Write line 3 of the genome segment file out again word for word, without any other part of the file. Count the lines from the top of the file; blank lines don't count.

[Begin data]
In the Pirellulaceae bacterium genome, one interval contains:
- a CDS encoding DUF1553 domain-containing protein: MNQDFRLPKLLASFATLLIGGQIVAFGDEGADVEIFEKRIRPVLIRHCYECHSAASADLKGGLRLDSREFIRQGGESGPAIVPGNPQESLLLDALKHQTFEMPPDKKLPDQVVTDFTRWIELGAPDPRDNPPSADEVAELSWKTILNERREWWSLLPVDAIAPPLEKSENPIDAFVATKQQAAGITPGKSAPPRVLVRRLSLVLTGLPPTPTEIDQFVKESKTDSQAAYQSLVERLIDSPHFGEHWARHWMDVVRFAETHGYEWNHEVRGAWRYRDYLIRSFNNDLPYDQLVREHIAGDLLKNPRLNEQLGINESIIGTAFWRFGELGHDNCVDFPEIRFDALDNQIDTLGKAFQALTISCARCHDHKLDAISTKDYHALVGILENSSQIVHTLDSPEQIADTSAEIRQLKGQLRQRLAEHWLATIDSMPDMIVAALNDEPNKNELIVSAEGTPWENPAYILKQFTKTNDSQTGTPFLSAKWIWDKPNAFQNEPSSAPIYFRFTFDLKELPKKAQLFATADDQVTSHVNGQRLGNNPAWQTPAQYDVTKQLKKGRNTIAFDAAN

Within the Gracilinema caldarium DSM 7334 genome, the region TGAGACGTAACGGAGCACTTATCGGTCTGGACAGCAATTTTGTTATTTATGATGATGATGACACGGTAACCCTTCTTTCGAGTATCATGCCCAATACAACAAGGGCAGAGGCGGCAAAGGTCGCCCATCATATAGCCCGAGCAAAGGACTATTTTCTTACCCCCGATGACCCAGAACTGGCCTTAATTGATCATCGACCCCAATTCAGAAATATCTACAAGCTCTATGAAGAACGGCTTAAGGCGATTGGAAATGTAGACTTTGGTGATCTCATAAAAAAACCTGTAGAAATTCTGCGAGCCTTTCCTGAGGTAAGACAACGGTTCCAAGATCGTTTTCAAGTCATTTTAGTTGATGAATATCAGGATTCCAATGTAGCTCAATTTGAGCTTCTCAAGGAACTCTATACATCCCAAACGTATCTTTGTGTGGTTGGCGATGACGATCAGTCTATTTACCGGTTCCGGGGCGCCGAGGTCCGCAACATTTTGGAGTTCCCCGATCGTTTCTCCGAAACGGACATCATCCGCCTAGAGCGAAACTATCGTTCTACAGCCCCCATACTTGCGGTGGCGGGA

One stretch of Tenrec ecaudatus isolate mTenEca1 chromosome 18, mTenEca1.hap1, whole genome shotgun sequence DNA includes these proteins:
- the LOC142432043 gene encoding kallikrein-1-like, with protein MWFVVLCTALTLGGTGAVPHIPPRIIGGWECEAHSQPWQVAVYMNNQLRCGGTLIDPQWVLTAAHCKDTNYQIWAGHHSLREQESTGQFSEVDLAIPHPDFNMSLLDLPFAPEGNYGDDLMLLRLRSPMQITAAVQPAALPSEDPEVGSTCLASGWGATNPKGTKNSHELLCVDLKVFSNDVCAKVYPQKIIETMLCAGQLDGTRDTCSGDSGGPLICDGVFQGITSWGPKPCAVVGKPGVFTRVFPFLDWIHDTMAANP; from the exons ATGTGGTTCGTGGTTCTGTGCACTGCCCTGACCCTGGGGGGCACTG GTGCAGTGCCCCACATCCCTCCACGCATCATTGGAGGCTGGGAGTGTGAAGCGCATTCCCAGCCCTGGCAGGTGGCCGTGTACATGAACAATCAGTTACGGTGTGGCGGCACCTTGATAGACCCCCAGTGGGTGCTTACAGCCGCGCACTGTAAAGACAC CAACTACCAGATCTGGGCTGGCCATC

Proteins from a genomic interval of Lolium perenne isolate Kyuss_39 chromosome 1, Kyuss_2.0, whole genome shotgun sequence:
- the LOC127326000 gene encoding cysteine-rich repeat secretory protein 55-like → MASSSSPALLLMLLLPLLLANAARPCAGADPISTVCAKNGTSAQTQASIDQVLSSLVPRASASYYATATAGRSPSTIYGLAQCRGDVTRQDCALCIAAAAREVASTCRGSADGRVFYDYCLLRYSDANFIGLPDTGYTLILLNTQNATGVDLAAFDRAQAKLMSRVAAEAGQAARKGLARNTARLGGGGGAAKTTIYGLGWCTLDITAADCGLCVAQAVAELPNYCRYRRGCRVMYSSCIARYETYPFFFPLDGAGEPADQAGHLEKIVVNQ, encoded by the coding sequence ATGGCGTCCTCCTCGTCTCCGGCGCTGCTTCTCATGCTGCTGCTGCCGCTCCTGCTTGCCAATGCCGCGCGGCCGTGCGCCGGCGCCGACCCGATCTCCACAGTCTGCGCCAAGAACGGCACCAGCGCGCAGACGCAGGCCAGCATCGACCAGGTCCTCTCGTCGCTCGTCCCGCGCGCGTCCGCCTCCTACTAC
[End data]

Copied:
Within the Gracilinema caldarium DSM 7334 genome, the region TGAGACGTAACGGAGCACTTATCGGTCTGGACAGCAATTTTGTTATTTATGATGATGATGACACGGTAACCCTTCTTTCGAGTATCATGCCCAATACAACAAGGGCAGAGGCGGCAAAGGTCGCCCATCATATAGCCCGAGCAAAGGACTATTTTCTTACCCCCGATGACCCAGAACTGGCCTTAATTGATCATCGACCCCAATTCAGAAATATCTACAAGCTCTATGAAGAACGGCTTAAGGCGATTGGAAATGTAGACTTTGGTGATCTCATAAAAAAACCTGTAGAAATTCTGCGAGCCTTTCCTGAGGTAAGACAACGGTTCCAAGATCGTTTTCAAGTCATTTTAGTTGATGAATATCAGGATTCCAATGTAGCTCAATTTGAGCTTCTCAAGGAACTCTATACATCCCAAACGTATCTTTGTGTGGTTGGCGATGACGATCAGTCTATTTACCGGTTCCGGGGCGCCGAGGTCCGCAACATTTTGGAGTTCCCCGATCGTTTCTCCGAAACGGACATCATCCGCCTAGAGCGAAACTATCGTTCTACAGCCCCCATACTTGCGGTGGCGGGA